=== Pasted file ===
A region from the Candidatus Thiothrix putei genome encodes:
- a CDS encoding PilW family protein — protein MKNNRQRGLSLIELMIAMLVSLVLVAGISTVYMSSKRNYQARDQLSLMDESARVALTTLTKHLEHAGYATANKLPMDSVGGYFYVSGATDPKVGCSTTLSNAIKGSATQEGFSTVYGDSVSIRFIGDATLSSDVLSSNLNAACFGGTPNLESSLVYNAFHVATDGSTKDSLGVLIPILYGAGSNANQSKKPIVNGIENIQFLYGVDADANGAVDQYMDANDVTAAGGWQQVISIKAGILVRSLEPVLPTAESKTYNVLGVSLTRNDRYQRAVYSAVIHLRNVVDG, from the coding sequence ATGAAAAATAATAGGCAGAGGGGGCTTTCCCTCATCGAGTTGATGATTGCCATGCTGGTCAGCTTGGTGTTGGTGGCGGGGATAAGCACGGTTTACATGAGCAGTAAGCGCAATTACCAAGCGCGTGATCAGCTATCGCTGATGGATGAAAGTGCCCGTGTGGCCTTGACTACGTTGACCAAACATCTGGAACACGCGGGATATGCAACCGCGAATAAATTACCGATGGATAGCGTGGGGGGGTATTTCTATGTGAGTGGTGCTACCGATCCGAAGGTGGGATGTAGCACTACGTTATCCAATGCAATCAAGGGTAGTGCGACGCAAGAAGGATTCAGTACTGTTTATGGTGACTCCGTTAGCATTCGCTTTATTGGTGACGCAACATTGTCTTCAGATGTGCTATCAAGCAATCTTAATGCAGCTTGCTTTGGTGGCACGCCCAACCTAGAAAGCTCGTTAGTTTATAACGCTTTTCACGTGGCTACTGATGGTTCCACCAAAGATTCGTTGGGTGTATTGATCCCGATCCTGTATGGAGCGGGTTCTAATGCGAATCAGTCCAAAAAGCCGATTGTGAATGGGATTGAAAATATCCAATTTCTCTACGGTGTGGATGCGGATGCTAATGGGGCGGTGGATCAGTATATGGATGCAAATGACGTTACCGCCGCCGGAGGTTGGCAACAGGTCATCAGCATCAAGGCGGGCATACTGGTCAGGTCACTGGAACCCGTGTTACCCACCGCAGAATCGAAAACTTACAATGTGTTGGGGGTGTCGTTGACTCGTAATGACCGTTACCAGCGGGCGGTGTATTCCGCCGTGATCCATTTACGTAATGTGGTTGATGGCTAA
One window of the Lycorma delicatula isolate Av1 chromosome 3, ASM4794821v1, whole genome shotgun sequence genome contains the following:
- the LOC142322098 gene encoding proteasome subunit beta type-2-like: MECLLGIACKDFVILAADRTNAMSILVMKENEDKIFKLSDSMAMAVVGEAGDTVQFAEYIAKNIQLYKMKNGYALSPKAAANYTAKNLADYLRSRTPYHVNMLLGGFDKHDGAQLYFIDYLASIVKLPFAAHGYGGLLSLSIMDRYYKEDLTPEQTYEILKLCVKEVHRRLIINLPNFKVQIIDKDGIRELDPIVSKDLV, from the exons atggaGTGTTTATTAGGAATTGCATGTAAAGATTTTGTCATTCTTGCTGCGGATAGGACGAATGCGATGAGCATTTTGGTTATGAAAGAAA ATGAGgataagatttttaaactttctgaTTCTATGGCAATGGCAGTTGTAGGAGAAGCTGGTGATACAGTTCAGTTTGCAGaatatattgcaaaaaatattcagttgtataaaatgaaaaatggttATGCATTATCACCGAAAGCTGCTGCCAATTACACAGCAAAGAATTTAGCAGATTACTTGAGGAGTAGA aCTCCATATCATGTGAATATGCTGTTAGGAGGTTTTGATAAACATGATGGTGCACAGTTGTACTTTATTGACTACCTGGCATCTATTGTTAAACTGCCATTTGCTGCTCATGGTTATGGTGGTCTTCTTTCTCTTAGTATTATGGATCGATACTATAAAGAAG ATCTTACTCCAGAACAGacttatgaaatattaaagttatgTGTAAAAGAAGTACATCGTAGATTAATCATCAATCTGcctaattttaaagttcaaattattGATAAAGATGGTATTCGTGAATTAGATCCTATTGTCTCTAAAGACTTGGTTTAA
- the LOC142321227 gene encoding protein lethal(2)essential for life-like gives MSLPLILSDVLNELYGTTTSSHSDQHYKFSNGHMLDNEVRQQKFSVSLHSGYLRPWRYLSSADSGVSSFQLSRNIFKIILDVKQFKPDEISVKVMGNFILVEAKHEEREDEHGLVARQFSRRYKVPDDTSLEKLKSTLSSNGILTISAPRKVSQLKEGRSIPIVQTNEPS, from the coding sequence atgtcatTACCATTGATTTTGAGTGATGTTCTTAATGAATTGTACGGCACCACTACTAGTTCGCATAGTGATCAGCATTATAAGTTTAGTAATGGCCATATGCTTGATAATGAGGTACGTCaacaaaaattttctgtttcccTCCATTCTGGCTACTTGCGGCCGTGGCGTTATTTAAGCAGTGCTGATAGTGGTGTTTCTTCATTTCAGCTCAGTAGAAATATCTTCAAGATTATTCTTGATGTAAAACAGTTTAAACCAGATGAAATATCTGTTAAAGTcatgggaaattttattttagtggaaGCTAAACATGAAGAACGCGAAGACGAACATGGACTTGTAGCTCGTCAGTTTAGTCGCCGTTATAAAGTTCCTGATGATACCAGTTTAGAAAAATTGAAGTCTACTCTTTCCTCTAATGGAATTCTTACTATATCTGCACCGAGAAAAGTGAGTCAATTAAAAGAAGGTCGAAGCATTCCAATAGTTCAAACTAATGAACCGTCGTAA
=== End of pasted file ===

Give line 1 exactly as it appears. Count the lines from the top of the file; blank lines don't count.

A region from the Candidatus Thiothrix putei genome encodes: